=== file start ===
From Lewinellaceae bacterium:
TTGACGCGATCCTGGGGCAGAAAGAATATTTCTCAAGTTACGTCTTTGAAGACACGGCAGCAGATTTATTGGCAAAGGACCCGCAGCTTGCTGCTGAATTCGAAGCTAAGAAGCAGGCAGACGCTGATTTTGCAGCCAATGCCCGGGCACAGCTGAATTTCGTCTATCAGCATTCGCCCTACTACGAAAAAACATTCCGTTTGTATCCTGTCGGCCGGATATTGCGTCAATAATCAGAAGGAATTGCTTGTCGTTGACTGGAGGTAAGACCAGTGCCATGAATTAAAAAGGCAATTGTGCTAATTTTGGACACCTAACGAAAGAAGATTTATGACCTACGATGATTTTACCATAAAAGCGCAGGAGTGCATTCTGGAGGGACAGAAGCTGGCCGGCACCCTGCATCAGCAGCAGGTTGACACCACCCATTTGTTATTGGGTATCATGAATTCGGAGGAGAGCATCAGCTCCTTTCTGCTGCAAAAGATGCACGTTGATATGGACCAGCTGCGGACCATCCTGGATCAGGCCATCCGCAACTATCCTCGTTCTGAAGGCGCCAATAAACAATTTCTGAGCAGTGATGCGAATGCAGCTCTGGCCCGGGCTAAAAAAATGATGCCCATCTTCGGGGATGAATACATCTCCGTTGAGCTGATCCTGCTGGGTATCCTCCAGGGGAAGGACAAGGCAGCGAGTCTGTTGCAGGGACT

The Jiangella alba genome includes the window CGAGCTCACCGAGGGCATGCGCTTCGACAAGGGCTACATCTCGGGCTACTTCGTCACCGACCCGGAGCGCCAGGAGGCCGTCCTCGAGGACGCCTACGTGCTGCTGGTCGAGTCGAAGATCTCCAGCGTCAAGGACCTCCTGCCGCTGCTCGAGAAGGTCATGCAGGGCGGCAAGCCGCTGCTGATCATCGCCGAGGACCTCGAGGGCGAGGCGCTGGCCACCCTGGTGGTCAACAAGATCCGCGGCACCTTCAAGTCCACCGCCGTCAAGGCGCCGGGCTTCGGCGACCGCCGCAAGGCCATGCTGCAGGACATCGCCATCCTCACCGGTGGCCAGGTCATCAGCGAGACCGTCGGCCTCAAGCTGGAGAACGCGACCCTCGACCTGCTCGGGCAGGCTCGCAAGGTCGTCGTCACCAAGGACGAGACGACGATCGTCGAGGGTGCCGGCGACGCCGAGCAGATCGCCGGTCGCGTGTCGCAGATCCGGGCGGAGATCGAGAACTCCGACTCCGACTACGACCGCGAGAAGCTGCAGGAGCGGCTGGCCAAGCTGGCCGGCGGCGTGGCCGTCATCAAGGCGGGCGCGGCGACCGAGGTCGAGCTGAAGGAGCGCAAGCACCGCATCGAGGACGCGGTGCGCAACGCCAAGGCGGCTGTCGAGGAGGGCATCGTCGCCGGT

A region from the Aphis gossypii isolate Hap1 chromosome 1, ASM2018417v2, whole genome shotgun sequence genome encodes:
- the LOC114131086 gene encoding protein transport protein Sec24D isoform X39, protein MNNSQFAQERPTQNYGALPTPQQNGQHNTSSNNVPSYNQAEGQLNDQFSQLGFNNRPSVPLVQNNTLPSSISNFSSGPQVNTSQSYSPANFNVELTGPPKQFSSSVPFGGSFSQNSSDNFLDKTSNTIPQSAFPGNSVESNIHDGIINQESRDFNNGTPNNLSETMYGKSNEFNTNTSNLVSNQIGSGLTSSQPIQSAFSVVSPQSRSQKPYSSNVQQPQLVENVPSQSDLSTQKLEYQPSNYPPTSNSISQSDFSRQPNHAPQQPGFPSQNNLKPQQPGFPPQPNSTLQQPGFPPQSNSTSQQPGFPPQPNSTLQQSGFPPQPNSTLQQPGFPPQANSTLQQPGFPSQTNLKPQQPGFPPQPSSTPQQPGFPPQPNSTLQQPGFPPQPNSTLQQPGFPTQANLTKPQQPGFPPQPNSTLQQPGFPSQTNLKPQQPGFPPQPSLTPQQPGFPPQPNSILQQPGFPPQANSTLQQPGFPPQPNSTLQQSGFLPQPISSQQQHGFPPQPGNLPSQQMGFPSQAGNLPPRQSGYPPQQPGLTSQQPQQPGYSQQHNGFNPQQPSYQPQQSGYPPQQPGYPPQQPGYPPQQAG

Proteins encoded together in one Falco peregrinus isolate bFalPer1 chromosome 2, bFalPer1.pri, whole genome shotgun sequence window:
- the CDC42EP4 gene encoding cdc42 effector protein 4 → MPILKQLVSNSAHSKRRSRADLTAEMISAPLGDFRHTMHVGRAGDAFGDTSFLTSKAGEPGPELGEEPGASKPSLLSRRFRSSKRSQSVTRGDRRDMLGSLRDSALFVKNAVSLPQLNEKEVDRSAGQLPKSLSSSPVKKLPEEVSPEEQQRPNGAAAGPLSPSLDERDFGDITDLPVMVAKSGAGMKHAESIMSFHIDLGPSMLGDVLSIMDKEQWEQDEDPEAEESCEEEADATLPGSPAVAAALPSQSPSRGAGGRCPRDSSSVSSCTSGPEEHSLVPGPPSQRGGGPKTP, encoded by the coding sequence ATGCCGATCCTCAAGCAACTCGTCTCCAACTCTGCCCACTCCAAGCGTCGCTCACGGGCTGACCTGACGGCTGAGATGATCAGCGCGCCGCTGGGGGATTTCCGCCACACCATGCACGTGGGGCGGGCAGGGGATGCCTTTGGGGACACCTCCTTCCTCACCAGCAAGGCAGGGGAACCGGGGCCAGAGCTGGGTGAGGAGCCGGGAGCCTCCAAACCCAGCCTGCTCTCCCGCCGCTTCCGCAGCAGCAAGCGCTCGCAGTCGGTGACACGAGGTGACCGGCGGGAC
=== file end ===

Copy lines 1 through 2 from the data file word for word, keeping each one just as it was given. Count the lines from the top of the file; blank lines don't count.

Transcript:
From Lewinellaceae bacterium:
TTGACGCGATCCTGGGGCAGAAAGAATATTTCTCAAGTTACGTCTTTGAAGACACGGCAGCAGATTTATTGGCAAAGGACCCGCAGCTTGCTGCTGAATTCGAAGCTAAGAAGCAGGCAGACGCTGATTTTGCAGCCAATGCCCGGGCACAGCTGAATTTCGTCTATCAGCATTCGCCCTACTACGAAAAAACATTCCGTTTGTATCCTGTCGGCCGGATATTGCGTCAATAATCAGAAGGAATTGCTTGTCGTTGACTGGAGGTAAGACCAGTGCCATGAATTAAAAAGGCAATTGTGCTAATTTTGGACACCTAACGAAAGAAGATTTATGACCTACGATGATTTTACCATAAAAGCGCAGGAGTGCATTCTGGAGGGACAGAAGCTGGCCGGCACCCTGCATCAGCAGCAGGTTGACACCACCCATTTGTTATTGGGTATCATGAATTCGGAGGAGAGCATCAGCTCCTTTCTGCTGCAAAAGATGCACGTTGATATGGACCAGCTGCGGACCATCCTGGATCAGGCCATCCGCAACTATCCTCGTTCTGAAGGCGCCAATAAACAATTTCTGAGCAGTGATGCGAATGCAGCTCTGGCCCGGGCTAAAAAAATGATGCCCATCTTCGGGGATGAATACATCTCCGTTGAGCTGATCCTGCTGGGTATCCTCCAGGGGAAGGACAAGGCAGCGAGTCTGTTGCAGGGACT